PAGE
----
Researchers from the University of Gothenburg have shed new light on how atoms work through a water-based experiment.
Shining light on a water droplet creates effects analogous to what happens in an atom. If you whisper by the wall in the dome of St Paul’s Cathedral in London, you’ll discover that the sound bounces off the dome’s walls all the way around and is audible on the opposite side. This is why the Cathedral’s dome has been dubbed ‘the whispering gallery.’
The same effect is achieved when a beam of light is shone into a water droplet. Rays of light bounce off the inner wall of the water droplet, going around inside it. A resonance phenomenon occurs when its circumference is a multiple of the light’s wavelength, just like the sound inside the Cathedral’s dome, making the droplet shine brighter.
The review, ‘Fano Combs in the Directional Mie Scattering of a Water Droplet,’ was published in the journal Physical Review Letters.
Understanding how the water droplet flashes
“In our experiments with laser light, we could see that the light is trapped inside the water droplet. When the droplet shrinks due to evaporation, it appears to flash every time its size is right to create the resonance phenomenon,” explained Javier Marmolejo, a doctoral student in physics at the University of Gothenburg and lead author of the study.
Using a Nobel Prize-winning tweezers technique, the researchers were able to trap the water droplet using beams, which targeted it from two directions. The laser beam is refracted in the water droplet and scatters, trapping the light inside.
The size of the dome in St Paul’s Cathedral cannot be changed, but a water droplet can change size as it evaporates. The researchers then discovered how the droplet flashed in a way similar to what occurs when an electron is emitted from an atom when illuminated by light of varying wavelengths.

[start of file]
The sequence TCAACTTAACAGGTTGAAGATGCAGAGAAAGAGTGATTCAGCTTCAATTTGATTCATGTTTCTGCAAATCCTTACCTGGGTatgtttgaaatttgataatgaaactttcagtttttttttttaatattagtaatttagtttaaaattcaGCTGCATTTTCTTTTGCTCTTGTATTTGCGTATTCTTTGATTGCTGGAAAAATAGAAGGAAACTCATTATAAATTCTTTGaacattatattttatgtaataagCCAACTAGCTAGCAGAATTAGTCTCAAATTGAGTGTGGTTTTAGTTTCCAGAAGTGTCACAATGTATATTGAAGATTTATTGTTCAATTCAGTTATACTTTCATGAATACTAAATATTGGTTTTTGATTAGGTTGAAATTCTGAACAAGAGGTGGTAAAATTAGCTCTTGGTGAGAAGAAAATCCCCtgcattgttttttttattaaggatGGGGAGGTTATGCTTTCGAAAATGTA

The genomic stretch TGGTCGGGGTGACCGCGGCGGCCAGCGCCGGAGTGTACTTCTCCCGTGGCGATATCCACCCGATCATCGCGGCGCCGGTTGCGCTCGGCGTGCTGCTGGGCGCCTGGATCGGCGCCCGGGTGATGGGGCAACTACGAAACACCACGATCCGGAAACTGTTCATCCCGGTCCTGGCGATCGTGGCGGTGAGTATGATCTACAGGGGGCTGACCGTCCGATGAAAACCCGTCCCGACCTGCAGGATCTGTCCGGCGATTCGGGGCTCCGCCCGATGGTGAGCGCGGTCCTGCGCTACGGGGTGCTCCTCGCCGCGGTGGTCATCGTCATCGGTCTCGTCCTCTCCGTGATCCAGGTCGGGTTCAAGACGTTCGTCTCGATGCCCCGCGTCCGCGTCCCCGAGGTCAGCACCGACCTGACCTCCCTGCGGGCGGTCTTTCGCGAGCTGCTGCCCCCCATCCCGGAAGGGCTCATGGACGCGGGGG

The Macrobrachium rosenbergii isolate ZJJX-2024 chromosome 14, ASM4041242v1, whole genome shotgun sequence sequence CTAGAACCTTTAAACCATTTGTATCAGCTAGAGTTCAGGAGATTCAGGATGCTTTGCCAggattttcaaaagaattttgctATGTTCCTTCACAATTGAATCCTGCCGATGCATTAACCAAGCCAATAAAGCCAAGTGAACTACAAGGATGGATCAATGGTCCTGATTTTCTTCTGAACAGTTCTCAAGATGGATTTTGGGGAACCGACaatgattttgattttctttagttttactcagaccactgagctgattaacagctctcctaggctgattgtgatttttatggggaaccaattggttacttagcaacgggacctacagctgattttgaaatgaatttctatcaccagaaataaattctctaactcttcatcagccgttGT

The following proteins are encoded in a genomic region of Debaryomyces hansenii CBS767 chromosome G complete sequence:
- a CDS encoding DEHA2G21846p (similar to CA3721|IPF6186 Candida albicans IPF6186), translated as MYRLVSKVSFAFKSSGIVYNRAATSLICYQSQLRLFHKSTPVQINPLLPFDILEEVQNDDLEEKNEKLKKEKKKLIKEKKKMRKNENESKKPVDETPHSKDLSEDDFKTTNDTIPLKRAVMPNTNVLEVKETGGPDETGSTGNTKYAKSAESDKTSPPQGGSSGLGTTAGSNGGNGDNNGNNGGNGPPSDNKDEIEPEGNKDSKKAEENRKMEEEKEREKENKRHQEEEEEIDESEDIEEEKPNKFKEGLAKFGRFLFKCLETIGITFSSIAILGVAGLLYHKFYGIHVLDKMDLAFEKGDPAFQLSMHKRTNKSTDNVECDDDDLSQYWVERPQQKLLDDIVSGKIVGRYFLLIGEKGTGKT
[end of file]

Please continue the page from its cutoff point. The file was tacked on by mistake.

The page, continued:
They were also able to use a quantum mechanics analogy to explain how the resonances – the size of the droplet when the scattering was greatest – correspond to the energy levels of an atom. This makes the droplet a model of an atom with the added bonus that its size can be varied. It provides deeper insights into how light scatters while being a model for understanding how atoms work.
Using the discovery for scientific research
“Since a water droplet is about 100,000 times larger than an atom, we get a model of an atom that is visible to the naked eye – an ‘optical atom’,” said Marmolejo.
Laser spectroscopy generates data on energy levels, bonds and structures in atoms and molecules. Similarly, the scattered light spectrum from the water droplets generates data about the actual droplets. According to the researchers, this can measure the evaporation rates of microscopic droplets with high precision.
This discovery can be applied to liquids other than water and may be helpful when studying aerosol droplets in inhalers used for medication, for example. The researchers also note that this technology offers a new way to analyse water quality.
Marmolejo concluded: “Small amounts of pollutants in the water change the way the droplets flash, which opens up the possibility of quick and easy measurements of chemical or biological pollutants in water droplets.”